Users who refuse to follow Meta have the right to access a less personalized but equivalent alternative, and the Commission’s preliminary view after about three months of investigation is that Meta is violating this requirement, as a paid subscription is not an equivalent of valid with free access.

The regulation also provides that gatekeepers cannot use a service or certain functions with the consent of users.

Meta spokesman Matthew Pollard responded to the EU’s findings by sending a statement attributed to a company spokesperson. Meta reiterated a defense of the approach citing an earlier EU court ruling, writing: “Subscribing to no ads follows the guidance of the highest court in Europe and is in line with the DMA. We look forward to further constructive dialogue with the European Commission to close this investigation.”

Asked about this protection, senior Commission officials pointed out that the decision Meta refers to included the Court of Justice not ending the suggestion that a paid version of a service could be offered as an alternative to tracking ads, saying that only “if necessary” can an “appropriate fee” be charged.

In the context of DMA, block implementers say that a gatekeeper must argue why a fee is necessary. The EU noted that Meta can offer an alternative service with advertisements that do not rely on any personal data for targeting – such as contextual advertising.

Meta has never explained why it didn’t offer users a free, contextual advertising option.

The EU appears to be on track to force Meta to offer a non-binary and secure privacy choice in the coming months.

“To ensure compliance with the DMA, users who do not provide consent must still have access to an equivalent service that uses less of their personal data, in this case for advertising personalization,” the Commission emphasized in the press release.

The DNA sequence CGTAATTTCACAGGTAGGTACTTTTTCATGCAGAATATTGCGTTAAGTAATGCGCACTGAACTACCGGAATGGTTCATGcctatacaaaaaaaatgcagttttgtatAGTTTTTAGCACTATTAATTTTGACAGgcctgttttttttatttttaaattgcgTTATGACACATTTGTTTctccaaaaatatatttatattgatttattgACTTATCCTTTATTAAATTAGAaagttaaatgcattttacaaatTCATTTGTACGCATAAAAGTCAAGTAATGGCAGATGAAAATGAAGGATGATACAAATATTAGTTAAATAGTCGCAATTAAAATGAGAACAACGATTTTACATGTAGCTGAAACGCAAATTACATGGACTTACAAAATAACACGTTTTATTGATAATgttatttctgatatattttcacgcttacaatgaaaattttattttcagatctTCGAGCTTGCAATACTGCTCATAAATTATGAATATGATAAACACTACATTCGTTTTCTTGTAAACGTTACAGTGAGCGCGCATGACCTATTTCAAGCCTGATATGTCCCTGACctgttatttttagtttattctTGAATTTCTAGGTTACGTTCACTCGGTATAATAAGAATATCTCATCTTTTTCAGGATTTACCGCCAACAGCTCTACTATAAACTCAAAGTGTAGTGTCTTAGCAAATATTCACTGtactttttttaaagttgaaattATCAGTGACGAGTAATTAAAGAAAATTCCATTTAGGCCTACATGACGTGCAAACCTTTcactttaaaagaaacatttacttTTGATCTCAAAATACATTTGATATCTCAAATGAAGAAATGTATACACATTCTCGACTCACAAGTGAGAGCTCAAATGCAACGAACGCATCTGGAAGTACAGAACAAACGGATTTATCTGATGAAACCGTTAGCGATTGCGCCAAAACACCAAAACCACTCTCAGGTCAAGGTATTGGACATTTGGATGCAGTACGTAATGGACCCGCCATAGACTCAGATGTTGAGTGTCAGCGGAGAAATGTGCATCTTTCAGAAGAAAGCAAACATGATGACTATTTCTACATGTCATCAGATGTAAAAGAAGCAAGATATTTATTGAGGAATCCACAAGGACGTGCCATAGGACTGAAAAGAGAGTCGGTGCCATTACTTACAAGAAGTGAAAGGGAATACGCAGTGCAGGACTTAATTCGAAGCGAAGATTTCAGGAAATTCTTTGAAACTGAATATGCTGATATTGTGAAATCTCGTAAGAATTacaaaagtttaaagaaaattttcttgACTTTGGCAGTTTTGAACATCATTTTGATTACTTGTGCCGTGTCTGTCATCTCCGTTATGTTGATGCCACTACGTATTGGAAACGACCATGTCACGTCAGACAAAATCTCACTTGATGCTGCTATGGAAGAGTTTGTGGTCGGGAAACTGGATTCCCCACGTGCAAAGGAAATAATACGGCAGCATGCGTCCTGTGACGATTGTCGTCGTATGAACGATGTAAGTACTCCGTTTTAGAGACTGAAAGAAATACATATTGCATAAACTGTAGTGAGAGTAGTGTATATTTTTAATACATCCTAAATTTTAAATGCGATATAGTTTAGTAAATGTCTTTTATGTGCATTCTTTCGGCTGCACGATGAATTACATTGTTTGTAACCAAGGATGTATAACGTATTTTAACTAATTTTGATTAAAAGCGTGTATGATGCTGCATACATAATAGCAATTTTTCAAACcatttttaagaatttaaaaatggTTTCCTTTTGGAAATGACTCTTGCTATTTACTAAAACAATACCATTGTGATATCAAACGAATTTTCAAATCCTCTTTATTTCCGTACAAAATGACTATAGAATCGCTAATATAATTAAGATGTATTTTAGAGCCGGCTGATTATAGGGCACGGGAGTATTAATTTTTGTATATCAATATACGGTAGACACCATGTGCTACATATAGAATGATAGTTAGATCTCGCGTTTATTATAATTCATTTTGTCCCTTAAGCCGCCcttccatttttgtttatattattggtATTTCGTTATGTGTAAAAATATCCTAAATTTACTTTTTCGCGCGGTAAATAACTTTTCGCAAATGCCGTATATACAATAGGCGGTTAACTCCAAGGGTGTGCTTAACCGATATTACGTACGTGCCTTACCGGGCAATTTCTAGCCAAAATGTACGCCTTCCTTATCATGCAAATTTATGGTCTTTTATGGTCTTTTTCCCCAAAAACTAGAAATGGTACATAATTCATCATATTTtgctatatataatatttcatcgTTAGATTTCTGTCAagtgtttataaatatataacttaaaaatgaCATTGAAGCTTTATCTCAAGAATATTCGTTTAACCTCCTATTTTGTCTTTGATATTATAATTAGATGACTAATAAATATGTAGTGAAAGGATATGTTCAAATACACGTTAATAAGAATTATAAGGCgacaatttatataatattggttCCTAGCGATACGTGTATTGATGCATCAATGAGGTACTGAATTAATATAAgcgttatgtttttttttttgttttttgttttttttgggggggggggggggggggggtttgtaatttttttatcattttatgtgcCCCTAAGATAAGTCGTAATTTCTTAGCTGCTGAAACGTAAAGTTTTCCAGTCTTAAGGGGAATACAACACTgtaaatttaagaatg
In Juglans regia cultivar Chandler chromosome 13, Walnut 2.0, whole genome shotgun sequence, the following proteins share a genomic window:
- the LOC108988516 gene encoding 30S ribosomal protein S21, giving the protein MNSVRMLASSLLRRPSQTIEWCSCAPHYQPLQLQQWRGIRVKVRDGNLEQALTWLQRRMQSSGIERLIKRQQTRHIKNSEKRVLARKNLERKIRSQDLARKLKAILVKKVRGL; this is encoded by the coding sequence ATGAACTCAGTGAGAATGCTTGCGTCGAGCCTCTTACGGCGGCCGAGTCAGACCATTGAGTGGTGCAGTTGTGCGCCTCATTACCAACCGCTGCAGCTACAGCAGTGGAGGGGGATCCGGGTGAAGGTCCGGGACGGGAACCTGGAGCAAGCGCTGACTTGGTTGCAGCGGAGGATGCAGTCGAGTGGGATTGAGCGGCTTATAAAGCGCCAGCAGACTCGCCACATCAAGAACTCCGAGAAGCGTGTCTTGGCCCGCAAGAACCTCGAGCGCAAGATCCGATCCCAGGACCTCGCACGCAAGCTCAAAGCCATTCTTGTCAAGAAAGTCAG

Commission officials noted that Meta may still offer a subscription option, but any paid choice must be an additional offering (ie, a third choice) on top of a free equivalent that does not require users’ consent to t was traced.

The EU investigation is not yet complete and Meta will have the opportunity to formally respond to the preliminary findings. But there’s a limited window for things to develop here: The bloc has given itself a 12-month deadline to complete the investigation, which suggests it should finish work on or before March 2025.

BEUC, the European consumer organisation, welcomed the preliminary findings, urging the EU to push for swift implementation.

“It is good news that the Commission is taking enforcement action based on the Digital Markets Act against Meta’s payment or consent model. It comes on top of complaints against Meta’s model for violating consumer law and data protection law, which consumer organizations have raised in recent months. We now call on Meta to comply with laws intended to protect consumers,” said Agustin Reyna, BEUC director general, in a statement.